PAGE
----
"Right after that story, she came into my office and said, 'You're going to have to learn to ride a motorcycle with me.' So, she and I spent every Sunday (the next) August, learning how to ride a motorcycle, out on the Department of Public Safety headquarters' parking lot," Cryer said. "She got her license, and I got my license. And I still ride a motorcycle."

On her 60th birthday, Richards went to the DPS and passed the test for her motorcycle license. She donated the Harley-Davidson to the DPS' motorcycle safety training classes.

Cryer, who worked for Richards while she was state treasurer and governor, recalled: "It was 10 years of a great deal of fun, actually."

Texas Monthly superimposed Richards' face on a model dressed in white leather, riding a white Harley-Davidson with the headline: "White Hot Mama."

Cryer still remembers Richards' initial reaction: "I only wish I had thighs like that woman," the governor said.

On a night of mourning Richards' death, former employees, friends and politicians spent a little time laughing Wednesday over Richards' sparkling wit and love of life.

Sen. Kay Bailey Hutchison , R-Texas, said: "Ann Richards was a trailblazer in our beloved state of Texas. She was fun, and funny, and irreverent and loved life."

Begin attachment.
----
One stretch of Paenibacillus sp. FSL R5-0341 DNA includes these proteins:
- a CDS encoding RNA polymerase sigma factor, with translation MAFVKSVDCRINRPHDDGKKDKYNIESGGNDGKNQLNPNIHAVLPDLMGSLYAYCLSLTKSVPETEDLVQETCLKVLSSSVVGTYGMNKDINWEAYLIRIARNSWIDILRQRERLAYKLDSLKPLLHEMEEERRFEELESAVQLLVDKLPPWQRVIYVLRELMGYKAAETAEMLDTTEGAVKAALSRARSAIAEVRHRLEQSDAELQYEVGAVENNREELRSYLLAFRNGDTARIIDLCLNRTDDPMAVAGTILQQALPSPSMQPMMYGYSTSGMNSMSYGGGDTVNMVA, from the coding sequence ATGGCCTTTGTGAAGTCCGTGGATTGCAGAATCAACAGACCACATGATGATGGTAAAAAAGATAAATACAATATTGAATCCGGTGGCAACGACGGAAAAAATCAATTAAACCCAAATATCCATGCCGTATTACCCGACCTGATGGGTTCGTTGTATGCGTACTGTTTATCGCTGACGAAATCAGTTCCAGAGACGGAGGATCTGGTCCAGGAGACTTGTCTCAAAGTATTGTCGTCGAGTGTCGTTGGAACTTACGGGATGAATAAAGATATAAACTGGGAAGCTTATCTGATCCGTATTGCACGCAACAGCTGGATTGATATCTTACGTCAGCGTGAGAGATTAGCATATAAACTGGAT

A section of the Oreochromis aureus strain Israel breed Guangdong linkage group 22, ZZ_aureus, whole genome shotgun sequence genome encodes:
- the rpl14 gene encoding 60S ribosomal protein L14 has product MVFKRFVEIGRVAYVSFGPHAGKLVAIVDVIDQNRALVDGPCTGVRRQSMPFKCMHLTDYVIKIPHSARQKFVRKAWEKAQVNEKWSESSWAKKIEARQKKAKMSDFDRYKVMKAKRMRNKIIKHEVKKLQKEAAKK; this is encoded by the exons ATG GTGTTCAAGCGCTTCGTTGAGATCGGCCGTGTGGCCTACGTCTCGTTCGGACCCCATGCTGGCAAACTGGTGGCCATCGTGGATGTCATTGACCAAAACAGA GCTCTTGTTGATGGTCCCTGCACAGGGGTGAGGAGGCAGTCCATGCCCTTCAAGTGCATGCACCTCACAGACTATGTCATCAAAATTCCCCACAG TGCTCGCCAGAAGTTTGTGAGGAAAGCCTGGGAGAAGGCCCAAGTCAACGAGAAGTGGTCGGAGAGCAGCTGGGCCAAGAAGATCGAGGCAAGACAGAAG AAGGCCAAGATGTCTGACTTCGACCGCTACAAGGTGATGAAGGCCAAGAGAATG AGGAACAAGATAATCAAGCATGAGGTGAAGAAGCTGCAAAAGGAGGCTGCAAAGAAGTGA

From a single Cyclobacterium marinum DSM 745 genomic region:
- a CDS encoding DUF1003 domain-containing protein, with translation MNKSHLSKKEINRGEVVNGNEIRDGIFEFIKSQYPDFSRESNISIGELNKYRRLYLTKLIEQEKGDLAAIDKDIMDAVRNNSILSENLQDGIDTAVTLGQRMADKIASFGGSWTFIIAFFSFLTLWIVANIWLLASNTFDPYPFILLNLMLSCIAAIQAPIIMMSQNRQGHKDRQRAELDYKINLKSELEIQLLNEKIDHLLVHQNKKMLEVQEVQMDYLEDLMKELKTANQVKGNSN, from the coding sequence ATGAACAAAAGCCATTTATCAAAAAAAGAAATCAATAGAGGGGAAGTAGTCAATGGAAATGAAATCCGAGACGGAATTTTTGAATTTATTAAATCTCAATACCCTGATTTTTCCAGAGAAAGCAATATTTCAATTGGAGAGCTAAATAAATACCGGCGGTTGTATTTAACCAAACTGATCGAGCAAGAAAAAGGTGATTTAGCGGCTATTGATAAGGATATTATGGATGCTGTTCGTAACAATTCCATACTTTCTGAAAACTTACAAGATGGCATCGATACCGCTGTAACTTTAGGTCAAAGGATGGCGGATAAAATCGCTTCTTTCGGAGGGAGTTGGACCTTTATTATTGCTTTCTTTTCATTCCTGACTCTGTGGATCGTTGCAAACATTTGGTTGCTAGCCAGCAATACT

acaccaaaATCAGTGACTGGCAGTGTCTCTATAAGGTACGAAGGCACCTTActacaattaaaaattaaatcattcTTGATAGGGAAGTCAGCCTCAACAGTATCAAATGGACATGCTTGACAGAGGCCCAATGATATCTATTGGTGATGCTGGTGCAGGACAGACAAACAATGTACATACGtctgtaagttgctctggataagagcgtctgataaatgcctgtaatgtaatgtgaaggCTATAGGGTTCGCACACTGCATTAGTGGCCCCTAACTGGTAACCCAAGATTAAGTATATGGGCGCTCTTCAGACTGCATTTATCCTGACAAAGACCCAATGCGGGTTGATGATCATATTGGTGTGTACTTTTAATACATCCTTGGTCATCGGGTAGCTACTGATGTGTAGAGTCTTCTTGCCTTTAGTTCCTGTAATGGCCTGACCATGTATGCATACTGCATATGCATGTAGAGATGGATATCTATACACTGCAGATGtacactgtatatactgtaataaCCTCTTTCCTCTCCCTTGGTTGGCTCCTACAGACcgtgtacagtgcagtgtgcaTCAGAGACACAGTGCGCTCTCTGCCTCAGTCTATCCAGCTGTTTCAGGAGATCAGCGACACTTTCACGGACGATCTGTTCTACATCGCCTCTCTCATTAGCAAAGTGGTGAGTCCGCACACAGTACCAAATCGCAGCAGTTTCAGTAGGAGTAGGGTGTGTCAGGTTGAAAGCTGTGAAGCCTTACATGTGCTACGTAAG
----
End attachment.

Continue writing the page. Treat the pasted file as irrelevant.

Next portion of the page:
" My thoughts are with her family at this sad time," Hutchison said.

Texas Democratic Party Chair Boyd Richie called Richards "a true Texas hero."

"Tonight, we lost a true Texas hero in Ann Richards. Ann knew the real meaning of public service, and her dedication to empowering others was evident throughout her entire political career. Ann was a trailblazer and a real treasure, and I know people of all political persuasions are saddened by her passing.

"I want to express our deepest sympathies to the family of Governor Richards. They are in our thoughts and prayers during this time of grief," Richie said.

Austin political consultant Glenn Smith,a former reporter who worked for former Lt. Gov. Bill Hobby, managed both of Richards' campaigns for governor.

"The first time I really got a chance to know her was when I was working for Hobby, and we went to the McDonald Observatory," Smith said. "I laughed that whole weekend."

The following Monday, Smith and Richards were featured speakers at an Austin gathering of students from Tarrant County Junior College.

"And Ann got up and introduced me by saying, "I just spent the weekend under the stars with him," Smith recalled, laughing.

John Fainter , who was Richards' chief of staff, said that Richards brought a "new openness" to Texas government.

"I think she brought an openness, a willingness to have all sides heard on things, to bring in a lot of groups and interests that had not been heard before, and had not had a chance to participate," Fainter said. "And you simply can't dissociate her sense of humor from all that she did."